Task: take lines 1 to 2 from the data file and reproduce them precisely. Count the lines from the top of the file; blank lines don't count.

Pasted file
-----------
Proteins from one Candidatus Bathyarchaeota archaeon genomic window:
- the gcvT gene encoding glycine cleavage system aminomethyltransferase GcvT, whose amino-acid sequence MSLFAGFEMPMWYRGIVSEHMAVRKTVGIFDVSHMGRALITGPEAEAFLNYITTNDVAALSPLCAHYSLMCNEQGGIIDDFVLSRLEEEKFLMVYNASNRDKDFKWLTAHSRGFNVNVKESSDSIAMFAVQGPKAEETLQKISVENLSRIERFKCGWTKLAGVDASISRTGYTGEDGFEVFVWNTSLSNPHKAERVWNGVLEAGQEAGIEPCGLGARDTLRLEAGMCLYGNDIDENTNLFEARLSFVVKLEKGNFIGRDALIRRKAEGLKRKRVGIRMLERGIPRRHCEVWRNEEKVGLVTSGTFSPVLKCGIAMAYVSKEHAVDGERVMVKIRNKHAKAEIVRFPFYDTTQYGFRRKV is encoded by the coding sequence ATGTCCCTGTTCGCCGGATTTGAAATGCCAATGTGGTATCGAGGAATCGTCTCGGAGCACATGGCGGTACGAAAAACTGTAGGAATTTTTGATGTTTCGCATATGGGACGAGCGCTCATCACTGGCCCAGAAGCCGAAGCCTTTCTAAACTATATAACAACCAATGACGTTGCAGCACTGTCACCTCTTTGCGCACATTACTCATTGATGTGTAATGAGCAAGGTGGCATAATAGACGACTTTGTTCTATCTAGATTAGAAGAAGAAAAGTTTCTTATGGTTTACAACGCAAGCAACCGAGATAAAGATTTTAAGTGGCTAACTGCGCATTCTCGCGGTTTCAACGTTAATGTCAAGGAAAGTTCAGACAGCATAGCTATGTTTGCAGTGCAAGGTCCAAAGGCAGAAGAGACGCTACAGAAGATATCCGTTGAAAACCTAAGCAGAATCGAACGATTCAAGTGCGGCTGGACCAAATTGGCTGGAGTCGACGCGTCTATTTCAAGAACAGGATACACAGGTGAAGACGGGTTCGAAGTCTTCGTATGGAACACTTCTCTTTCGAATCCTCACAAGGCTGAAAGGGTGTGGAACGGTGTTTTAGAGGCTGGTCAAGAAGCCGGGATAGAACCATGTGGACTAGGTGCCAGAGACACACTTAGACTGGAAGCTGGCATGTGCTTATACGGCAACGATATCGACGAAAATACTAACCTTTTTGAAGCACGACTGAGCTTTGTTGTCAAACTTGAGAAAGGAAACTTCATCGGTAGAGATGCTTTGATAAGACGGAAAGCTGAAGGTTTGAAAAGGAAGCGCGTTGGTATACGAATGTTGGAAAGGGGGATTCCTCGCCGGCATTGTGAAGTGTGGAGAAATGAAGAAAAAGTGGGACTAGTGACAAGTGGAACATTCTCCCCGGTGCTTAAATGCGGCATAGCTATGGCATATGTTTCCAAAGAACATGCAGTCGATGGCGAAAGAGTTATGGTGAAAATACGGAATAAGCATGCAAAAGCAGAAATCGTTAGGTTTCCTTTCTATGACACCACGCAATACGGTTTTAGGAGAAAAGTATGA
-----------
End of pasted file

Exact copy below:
Proteins from one Candidatus Bathyarchaeota archaeon genomic window:
- the gcvT gene encoding glycine cleavage system aminomethyltransferase GcvT, whose amino-acid sequence MSLFAGFEMPMWYRGIVSEHMAVRKTVGIFDVSHMGRALITGPEAEAFLNYITTNDVAALSPLCAHYSLMCNEQGGIIDDFVLSRLEEEKFLMVYNASNRDKDFKWLTAHSRGFNVNVKESSDSIAMFAVQGPKAEETLQKISVENLSRIERFKCGWTKLAGVDASISRTGYTGEDGFEVFVWNTSLSNPHKAERVWNGVLEAGQEAGIEPCGLGARDTLRLEAGMCLYGNDIDENTNLFEARLSFVVKLEKGNFIGRDALIRRKAEGLKRKRVGIRMLERGIPRRHCEVWRNEEKVGLVTSGTFSPVLKCGIAMAYVSKEHAVDGERVMVKIRNKHAKAEIVRFPFYDTTQYGFRRKV is encoded by the coding sequence ATGTCCCTGTTCGCCGGATTTGAAATGCCAATGTGGTATCGAGGAATCGTCTCGGAGCACATGGCGGTACGAAAAACTGTAGGAATTTTTGATGTTTCGCATATGGGACGAGCGCTCATCACTGGCCCAGAAGCCGAAGCCTTTCTAAACTATATAACAACCAATGACGTTGCAGCACTGTCACCTCTTTGCGCACATTACTCATTGATGTGTAATGAGCAAGGTGGCATAATAGACGACTTTGTTCTATCTAGATTAGAAGAAGAAAAGTTTCTTATGGTTTACAACGCAAGCAACCGAGATAAAGATTTTAAGTGGCTAACTGCGCATTCTCGCGGTTTCAACGTTAATGTCAAGGAAAGTTCAGACAGCATAGCTATGTTTGCAGTGCAAGGTCCAAAGGCAGAAGAGACGCTACAGAAGATATCCGTTGAAAACCTAAGCAGAATCGAACGATTCAAGTGCGGCTGGACCAAATTGGCTGGAGTCGACGCGTCTATTTCAAGAACAGGATACACAGGTGAAGACGGGTTCGAAGTCTTCGTATGGAACACTTCTCTTTCGAATCCTCACAAGGCTGAAAGGGTGTGGAACGGTGTTTTAGAGGCTGGTCAAGAAGCCGGGATAGAACCATGTGGACTAGGTGCCAGAGACACACTTAGACTGGAAGCTGGCATGTGCTTATACGGCAACGATATCGACGAAAATACTAACCTTTTTGAAGCACGACTGAGCTTTGTTGTCAAACTTGAGAAAGGAAACTTCATCGGTAGAGATGCTTTGATAAGACGGAAAGCTGAAGGTTTGAAAAGGAAGCGCGTTGGTATACGAATGTTGGAAAGGGGGATTCCTCGCCGGCATTGTGAAGTGTGGAGAAATGAAGAAAAAGTGGGACTAGTGACAAGTGGAACATTCTCCCCGGTGCTTAAATGCGGCATAGCTATGGCATATGTTTCCAAAGAACATGCAGTCGATGGCGAAAGAGTTATGGTGAAAATACGGAATAAGCATGCAAAAGCAGAAATCGTTAGGTTTCCTTTCTATGACACCACGCAATACGGTTTTAGGAGAAAAGTATGA